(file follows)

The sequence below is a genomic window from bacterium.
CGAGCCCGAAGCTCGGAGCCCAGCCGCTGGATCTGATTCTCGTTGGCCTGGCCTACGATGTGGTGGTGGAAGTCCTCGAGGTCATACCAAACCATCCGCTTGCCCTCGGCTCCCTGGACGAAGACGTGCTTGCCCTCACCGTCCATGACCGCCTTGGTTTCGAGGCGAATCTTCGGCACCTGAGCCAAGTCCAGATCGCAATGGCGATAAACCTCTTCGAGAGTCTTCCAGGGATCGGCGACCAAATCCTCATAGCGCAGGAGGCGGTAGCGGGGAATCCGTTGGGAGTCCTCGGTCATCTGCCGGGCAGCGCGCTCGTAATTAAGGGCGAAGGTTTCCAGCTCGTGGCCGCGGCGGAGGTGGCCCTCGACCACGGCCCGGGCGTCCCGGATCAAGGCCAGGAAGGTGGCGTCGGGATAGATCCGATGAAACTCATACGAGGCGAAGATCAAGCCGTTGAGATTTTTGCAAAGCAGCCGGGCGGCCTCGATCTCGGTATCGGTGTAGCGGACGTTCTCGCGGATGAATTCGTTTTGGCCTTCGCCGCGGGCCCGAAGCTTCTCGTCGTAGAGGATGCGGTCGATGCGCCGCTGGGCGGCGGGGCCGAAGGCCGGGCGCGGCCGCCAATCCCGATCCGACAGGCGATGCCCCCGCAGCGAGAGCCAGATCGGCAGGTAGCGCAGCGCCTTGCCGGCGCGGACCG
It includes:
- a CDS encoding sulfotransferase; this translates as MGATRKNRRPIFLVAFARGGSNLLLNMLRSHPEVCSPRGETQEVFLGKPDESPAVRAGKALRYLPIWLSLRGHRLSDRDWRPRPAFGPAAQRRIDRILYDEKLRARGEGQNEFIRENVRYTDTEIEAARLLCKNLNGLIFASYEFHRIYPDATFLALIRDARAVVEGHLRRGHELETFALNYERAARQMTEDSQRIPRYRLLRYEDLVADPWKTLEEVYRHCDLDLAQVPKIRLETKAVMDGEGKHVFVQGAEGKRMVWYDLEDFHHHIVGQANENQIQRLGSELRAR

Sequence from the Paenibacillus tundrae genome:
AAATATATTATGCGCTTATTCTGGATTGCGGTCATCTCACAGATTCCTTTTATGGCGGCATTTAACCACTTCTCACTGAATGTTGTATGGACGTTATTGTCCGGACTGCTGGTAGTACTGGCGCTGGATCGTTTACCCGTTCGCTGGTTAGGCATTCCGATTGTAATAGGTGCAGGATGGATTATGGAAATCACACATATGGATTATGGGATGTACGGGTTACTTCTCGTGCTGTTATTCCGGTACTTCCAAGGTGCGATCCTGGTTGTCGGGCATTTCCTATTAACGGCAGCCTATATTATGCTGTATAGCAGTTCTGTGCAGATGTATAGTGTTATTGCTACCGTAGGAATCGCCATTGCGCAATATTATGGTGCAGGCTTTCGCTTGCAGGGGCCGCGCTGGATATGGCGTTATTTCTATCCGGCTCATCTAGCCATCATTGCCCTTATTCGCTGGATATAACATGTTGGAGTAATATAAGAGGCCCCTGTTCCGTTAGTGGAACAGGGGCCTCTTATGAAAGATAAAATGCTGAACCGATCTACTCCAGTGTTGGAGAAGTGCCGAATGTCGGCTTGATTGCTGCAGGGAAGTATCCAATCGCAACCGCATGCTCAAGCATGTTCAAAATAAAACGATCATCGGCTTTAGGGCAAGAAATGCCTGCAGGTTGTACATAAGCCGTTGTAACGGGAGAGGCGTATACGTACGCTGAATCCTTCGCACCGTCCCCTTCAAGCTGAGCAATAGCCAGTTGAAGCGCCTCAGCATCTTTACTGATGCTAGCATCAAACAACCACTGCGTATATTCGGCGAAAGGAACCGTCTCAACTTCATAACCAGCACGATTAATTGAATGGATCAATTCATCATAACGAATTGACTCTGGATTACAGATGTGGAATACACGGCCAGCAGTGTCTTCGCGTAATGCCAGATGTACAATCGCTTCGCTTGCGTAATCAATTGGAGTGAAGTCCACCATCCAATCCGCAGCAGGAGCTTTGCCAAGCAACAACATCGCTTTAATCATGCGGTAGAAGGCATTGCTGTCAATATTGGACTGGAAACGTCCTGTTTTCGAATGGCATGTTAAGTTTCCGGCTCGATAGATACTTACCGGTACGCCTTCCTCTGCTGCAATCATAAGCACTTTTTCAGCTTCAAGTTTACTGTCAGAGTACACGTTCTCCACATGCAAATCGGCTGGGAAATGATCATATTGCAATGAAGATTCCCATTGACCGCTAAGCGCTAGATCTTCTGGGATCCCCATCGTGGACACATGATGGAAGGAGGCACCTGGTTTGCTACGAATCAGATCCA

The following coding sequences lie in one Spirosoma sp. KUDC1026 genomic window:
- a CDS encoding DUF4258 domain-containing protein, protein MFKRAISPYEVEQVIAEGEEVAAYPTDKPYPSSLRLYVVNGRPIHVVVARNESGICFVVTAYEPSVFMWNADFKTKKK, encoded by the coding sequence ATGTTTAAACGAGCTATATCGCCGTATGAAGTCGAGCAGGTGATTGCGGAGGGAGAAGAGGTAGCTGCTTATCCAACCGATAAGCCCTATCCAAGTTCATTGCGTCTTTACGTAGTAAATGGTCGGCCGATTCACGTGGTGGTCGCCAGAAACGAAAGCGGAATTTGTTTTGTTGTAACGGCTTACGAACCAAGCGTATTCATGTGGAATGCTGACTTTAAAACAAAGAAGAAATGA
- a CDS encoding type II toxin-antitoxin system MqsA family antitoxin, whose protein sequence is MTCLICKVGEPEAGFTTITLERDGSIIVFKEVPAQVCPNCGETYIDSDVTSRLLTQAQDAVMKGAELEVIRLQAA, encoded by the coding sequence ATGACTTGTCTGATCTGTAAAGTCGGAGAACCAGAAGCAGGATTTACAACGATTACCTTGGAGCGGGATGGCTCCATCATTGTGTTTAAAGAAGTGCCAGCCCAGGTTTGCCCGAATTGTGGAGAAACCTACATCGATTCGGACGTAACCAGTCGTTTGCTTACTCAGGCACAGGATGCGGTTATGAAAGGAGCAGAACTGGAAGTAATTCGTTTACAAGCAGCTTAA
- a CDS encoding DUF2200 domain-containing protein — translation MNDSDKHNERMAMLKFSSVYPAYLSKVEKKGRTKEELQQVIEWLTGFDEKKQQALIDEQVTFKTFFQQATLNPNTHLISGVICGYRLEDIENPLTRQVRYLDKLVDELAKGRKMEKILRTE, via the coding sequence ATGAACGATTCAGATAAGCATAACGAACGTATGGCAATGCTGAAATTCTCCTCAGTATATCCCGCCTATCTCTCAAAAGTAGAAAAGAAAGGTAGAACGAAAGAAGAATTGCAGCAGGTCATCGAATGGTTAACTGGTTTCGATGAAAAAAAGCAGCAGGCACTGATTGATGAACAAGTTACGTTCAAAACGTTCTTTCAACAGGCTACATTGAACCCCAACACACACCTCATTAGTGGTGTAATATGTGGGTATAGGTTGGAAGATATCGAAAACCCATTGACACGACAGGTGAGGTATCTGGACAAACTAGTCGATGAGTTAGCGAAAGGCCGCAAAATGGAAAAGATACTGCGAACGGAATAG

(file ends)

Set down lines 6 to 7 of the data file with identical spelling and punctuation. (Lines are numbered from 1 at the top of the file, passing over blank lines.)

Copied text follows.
AAATATATTATGCGCTTATTCTGGATTGCGGTCATCTCACAGATTCCTTTTATGGCGGCATTTAACCACTTCTCACTGAATGTTGTATGGACGTTATTGTCCGGACTGCTGGTAGTACTGGCGCTGGATCGTTTACCCGTTCGCTGGTTAGGCATTCCGATTGTAATAGGTGCAGGATGGATTATGGAAATCACACATATGGATTATGGGATGTACGGGTTACTTCTCGTGCTGTTATTCCGGTACTTCCAAGGTGCGATCCTGGTTGTCGGGCATTTCCTATTAACGGCAGCCTATATTATGCTGTATAGCAGTTCTGTGCAGATGTATAGTGTTATTGCTACCGTAGGAATCGCCATTGCGCAATATTATGGTGCAGGCTTTCGCTTGCAGGGGCCGCGCTGGATATGGCGTTATTTCTATCCGGCTCATCTAGCCATCATTGCCCTTATTCGCTGGATATAACATGTTGGAGTAATATAAGAGGCCCCTGTTCCGTTAGTGGAACAGGGGCCTCTTATGAAAGATAAAATGCTGAACCGATCTACTCCAGTGTTGGAGAAGTGCCGAATGTCGGCTTGATTGCTGCAGGGAAGTATCCAATCGCAACCGCATGCTCAAGCATGTTCAAAATAAAACGATCATCGGCTTTAGGGCAAGAAATGCCTGCAGGTTGTACATAAGCCGTTGTAACGGGAGAGGCGTATACGTACGCTGAATCCTTCGCACCGTCCCCTTCAAGCTGAGCAATAGCCAGTTGAAGCGCCTCAGCATCTTTACTGATGCTAGCATCAAACAACCACTGCGTATATTCGGCGAAAGGAACCGTCTCAACTTCATAACCAGCACGATTAATTGAATGGATCAATTCATCATAACGAATTGACTCTGGATTACAGATGTGGAATACACGGCCAGCAGTGTCTTCGCGTAATGCCAGATGTACAATCGCTTCGCTTGCGTAATCAATTGGAGTGAAGTCCACCATCCAATCCGCAGCAGGAGCTTTGCCAAGCAACAACATCGCTTTAATCATGCGGTAGAAGGCATTGCTGTCAATATTGGACTGGAAACGTCCTGTTTTCGAATGGCATGTTAAGTTTCCGGCTCGATAGATACTTACCGGTACGCCTTCCTCTGCTGCAATCATAAGCACTTTTTCAGCTTCAAGTTTACTGTCAGAGTACACGTTCTCCACATGCAAATCGGCTGGGAAATGATCATATTGCAATGAAGATTCCCATTGACCGCTAAGCGCTAGATCTTCTGGGATCCCCATCGTGGACACATGATGGAAGGAGGCACCTGGTTTGCTACGAATCAGATCCA

The following coding sequences lie in one Spirosoma sp. KUDC1026 genomic window: